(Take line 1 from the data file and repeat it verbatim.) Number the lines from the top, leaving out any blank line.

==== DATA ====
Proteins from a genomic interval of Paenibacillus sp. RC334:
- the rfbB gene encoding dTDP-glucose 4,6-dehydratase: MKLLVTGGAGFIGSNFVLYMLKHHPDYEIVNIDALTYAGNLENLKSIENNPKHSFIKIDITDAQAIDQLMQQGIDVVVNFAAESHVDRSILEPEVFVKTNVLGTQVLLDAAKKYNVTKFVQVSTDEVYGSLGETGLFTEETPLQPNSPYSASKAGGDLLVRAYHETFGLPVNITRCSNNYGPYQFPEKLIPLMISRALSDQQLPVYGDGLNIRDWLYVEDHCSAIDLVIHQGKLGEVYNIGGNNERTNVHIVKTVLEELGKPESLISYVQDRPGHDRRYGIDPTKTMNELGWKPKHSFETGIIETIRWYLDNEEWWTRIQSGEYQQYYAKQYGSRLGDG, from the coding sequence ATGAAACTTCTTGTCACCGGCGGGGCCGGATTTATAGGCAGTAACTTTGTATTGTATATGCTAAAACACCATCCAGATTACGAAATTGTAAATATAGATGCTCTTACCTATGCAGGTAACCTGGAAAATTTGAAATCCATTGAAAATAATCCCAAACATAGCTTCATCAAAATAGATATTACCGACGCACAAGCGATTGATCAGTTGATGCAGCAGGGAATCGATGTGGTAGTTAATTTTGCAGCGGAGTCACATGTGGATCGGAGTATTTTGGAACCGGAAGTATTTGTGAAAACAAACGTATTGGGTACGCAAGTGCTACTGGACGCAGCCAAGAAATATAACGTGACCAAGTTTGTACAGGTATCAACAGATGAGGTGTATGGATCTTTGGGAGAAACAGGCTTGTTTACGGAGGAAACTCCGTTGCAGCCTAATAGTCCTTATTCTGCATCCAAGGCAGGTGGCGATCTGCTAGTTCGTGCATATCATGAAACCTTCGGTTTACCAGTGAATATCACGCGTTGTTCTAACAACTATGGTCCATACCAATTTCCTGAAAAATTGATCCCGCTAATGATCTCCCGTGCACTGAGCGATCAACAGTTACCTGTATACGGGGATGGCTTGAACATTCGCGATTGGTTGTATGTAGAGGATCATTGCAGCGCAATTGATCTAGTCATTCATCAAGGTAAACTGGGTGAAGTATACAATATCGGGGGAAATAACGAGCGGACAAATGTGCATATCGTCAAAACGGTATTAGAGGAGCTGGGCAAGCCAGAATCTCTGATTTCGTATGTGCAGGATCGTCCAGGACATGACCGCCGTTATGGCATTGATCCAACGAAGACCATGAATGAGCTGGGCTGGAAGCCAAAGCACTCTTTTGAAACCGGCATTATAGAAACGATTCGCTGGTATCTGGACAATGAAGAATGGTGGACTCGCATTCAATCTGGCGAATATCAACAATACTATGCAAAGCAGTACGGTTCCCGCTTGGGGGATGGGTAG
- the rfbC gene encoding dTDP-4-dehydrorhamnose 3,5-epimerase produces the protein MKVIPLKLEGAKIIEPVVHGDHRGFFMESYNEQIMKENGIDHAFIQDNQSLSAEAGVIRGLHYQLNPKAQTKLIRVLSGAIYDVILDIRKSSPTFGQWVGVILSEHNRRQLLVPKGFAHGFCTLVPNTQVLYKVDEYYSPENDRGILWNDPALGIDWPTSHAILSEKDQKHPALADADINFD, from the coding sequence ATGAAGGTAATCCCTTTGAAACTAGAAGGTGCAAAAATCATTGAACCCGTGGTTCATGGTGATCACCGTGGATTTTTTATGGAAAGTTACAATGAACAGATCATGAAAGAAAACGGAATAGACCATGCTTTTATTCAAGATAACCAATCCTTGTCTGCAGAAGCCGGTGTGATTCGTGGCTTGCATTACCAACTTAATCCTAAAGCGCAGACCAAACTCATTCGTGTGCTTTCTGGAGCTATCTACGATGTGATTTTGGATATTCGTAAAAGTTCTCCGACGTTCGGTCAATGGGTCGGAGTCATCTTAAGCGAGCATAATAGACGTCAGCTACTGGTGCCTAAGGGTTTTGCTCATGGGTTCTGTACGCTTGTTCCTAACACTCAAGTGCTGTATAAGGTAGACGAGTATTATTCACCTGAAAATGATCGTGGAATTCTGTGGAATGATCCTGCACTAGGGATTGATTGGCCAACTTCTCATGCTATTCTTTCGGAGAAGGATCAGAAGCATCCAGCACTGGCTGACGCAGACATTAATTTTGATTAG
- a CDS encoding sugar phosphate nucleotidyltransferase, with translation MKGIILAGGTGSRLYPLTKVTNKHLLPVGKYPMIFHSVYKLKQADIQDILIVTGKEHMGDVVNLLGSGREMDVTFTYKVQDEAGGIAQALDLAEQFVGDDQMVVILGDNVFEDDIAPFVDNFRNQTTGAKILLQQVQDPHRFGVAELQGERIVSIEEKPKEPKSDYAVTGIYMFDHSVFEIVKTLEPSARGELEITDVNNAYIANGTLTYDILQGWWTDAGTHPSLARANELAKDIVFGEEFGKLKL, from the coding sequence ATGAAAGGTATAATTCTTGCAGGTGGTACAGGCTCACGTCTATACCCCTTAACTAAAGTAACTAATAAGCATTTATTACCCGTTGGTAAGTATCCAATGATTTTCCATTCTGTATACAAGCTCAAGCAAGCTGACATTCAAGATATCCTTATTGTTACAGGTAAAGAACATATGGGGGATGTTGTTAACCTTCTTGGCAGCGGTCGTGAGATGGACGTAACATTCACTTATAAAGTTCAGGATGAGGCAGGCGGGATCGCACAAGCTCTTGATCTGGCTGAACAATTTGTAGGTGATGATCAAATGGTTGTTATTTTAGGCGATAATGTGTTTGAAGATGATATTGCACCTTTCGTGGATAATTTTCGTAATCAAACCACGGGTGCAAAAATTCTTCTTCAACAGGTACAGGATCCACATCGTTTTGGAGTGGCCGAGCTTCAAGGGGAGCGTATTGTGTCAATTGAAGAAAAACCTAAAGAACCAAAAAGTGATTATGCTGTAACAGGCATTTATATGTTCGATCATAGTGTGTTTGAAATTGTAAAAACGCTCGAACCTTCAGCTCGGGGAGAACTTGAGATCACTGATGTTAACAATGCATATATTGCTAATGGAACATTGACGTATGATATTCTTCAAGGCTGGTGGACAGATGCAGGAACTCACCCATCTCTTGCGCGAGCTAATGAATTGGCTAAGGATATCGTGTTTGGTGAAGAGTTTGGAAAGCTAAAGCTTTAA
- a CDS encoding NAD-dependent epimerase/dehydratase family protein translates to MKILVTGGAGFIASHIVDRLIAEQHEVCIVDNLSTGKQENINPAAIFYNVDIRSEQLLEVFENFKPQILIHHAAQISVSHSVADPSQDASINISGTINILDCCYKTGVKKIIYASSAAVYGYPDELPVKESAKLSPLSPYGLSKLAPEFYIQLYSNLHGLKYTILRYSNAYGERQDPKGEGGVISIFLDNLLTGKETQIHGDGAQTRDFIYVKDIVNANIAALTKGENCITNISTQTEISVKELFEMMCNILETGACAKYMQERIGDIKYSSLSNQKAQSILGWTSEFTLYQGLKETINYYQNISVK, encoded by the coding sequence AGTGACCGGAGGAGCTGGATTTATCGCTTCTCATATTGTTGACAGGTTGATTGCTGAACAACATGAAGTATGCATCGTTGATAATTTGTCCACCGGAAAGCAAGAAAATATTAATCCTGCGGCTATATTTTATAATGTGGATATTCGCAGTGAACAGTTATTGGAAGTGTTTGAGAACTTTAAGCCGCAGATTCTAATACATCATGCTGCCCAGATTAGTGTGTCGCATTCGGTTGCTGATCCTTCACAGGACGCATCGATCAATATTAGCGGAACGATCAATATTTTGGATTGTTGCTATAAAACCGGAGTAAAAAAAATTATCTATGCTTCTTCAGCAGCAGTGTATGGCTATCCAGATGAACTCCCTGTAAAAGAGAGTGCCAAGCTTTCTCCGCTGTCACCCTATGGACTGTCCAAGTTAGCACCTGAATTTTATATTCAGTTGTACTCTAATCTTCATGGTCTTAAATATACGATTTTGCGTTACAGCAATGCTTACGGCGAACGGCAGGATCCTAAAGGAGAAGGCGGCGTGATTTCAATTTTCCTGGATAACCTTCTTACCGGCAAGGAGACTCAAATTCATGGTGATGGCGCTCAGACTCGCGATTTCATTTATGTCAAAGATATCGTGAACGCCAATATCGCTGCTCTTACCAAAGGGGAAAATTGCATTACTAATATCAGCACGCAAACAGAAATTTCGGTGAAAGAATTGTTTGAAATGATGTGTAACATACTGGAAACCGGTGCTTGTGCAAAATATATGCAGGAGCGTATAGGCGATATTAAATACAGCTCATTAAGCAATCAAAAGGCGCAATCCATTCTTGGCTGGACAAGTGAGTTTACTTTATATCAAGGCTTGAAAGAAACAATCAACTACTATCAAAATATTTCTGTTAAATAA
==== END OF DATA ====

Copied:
Proteins from a genomic interval of Paenibacillus sp. RC334: